Working to Heal White Supremacy: Spiritual Ontologies and Anti-Racist Activism Public Deposited

Downloadable Content

Download PDF
Last Modified
  • May 15, 2019
Creator
  • Osment, "Sunny" Quinn
    • Affiliation: College of Arts and Sciences, Curriculum in Global Studies
Abstract
  • In this thesis, I look to the significance of spiritual ontologies that illuminate the inherent interconnectedness and love among all beings as such ontologies are associated with anti-racist activism as they diverge from and challenge the operation of worldviews of whiteness. I explore larger questions about whiteness, its implications during the Trump-era whitelash, and the contemporary pertinence of spirituality in the face of white supremacy. This context situates my research questions about the spiritually informed sustenance of activism and its efficacy. I review the literature of the academic frameworks on which my research is contingent: critical whiteness studies and feminist epistemologies and spiritualities. I contend that spiritual ontologies work to theoretically and practically challenge ontologies of whiteness and oppression. The argument chapters of my thesis are comprised of content and textual investigations in activists’ propositions about the need for spirituality and spiritual values within anti-racist organizing. I consider activists deliberations on the conflicting ontologies of whiteness vs. spiritual ontologies, as these different worldviews conceptualize of whiteness and the self in opposite ways. Under an ontology of whiteness, whiteness signifies domination and power, and the individual is inherently separated from others and self-interested, while in a spiritual world, whiteness is a distorted and deadly concept, and all selves are interrelated through suffering and love. I ultimately investigate a variety of activists’ proposals around implementing spiritual practice and love into their organizing, and argue that the spiritual activism they embody works to manifest the spiritual ontologies I define throughout the thesis.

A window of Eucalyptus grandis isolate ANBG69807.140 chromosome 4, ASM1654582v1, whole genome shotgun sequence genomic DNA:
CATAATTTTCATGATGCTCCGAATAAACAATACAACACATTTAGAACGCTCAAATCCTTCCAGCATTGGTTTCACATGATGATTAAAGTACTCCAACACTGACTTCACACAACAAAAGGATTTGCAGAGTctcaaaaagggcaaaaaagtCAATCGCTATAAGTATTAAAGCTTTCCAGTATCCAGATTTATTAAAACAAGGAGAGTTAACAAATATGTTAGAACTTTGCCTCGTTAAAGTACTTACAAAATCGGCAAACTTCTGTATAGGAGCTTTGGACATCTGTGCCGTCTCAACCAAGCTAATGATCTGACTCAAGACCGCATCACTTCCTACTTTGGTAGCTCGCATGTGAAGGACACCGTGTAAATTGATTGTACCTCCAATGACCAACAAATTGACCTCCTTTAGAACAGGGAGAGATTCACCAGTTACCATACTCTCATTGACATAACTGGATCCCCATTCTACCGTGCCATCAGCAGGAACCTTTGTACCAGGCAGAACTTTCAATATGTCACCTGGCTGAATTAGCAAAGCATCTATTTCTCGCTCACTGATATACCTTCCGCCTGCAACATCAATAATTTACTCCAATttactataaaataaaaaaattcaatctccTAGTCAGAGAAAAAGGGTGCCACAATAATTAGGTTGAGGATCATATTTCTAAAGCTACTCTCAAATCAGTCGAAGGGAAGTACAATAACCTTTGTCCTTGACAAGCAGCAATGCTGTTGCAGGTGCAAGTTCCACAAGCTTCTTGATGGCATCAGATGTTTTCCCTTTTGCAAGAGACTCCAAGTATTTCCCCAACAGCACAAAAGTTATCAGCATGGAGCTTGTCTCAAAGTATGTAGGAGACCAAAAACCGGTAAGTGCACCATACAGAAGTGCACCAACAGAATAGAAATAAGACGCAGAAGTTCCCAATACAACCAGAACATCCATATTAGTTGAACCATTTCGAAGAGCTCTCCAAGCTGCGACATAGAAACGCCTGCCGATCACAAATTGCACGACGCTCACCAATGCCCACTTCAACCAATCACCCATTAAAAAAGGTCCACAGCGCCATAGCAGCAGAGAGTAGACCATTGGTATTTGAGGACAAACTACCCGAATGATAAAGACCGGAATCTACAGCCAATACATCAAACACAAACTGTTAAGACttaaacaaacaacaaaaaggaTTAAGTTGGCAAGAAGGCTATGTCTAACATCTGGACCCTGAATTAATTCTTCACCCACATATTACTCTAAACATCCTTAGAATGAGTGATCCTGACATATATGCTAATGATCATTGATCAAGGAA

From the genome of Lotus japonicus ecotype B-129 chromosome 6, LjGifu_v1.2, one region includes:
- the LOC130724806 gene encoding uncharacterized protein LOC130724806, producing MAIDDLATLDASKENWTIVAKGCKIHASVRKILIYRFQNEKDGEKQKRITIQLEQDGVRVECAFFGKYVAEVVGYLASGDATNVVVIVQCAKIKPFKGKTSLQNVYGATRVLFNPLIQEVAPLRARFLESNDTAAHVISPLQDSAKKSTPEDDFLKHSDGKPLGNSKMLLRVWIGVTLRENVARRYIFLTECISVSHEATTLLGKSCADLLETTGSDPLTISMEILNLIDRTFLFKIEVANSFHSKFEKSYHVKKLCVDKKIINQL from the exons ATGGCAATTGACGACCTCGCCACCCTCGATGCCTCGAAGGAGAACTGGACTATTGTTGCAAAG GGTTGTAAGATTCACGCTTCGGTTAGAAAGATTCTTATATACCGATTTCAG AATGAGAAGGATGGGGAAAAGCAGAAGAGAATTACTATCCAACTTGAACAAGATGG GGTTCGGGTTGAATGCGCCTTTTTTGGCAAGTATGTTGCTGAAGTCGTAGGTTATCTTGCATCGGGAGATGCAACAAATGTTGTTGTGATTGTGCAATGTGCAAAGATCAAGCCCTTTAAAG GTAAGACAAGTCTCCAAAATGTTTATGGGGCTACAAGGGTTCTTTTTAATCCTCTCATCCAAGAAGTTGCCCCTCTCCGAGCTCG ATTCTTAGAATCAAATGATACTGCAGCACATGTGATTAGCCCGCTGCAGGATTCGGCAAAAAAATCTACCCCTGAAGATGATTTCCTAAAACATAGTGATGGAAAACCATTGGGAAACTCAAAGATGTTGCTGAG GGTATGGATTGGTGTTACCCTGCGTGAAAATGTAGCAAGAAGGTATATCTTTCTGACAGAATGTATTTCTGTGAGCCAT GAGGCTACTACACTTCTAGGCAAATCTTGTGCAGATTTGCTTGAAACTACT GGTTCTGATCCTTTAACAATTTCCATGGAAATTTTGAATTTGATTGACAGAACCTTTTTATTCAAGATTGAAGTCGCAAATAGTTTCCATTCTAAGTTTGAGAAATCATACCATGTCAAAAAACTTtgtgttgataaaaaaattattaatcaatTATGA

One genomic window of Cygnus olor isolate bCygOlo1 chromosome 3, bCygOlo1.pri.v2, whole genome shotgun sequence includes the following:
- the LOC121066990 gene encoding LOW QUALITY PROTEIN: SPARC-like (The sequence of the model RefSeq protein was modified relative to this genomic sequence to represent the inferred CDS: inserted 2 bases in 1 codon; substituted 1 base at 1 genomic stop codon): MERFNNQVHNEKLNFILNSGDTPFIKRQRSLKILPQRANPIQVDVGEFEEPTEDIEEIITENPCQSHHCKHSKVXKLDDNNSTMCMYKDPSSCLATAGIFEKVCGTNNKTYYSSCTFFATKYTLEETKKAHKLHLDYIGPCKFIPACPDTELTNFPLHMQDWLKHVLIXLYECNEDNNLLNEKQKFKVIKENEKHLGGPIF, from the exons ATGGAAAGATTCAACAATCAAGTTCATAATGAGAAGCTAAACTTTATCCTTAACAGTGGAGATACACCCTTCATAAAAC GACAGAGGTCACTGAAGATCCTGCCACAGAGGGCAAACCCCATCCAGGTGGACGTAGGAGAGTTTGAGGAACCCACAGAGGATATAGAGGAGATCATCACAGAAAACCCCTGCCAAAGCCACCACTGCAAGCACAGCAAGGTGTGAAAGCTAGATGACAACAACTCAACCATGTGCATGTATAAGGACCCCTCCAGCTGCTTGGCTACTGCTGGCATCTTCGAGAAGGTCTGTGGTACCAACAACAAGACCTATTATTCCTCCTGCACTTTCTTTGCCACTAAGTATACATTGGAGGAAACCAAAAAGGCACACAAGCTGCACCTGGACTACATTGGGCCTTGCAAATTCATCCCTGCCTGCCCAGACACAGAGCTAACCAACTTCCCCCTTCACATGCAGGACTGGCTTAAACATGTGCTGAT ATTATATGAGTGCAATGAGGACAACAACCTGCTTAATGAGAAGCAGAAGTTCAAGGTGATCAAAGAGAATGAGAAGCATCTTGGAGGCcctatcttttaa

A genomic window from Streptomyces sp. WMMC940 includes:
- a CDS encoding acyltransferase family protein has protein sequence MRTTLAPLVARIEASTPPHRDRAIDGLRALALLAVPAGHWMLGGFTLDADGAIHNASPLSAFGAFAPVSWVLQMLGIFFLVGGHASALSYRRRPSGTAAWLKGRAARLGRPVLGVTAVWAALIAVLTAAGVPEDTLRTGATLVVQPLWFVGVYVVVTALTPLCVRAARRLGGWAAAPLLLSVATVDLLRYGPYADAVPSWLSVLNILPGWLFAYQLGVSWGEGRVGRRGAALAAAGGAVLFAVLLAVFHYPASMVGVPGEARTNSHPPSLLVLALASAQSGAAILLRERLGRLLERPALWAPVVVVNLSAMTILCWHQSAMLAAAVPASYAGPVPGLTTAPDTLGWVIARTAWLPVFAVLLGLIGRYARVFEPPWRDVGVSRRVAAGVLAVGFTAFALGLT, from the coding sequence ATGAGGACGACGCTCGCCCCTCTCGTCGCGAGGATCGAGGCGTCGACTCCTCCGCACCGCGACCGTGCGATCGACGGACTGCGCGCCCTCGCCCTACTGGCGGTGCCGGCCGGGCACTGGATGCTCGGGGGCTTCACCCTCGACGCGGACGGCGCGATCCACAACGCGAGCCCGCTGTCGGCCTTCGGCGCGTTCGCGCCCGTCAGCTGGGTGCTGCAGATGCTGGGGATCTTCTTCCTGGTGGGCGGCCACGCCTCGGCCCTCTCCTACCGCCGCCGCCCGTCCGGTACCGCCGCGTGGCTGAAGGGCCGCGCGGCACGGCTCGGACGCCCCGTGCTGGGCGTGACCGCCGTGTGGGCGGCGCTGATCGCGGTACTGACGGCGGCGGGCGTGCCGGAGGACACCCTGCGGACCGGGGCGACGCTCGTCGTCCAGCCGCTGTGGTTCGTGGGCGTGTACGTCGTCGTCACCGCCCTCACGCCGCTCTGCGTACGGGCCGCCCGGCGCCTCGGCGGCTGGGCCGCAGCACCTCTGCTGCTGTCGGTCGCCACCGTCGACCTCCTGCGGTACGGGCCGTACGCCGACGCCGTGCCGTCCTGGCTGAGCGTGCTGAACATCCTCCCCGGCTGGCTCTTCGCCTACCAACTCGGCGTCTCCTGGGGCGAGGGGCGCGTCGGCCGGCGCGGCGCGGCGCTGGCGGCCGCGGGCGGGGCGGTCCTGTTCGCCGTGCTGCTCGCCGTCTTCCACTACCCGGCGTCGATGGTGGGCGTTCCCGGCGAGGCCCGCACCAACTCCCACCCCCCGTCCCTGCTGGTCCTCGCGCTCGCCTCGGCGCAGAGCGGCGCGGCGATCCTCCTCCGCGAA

Date of publication
Keyword
DOI
Resource type
Advisor
  • Osterweil, Michal
Degree
  • Bachelor of Arts
Academic concentration
  • Global Studies
Honors level
  • Honors
Degree granting institution
  • University of North Carolina at Chapel Hill
Graduation year
  • 2019
Language
  • English
Parents:

This work has no parents.

Items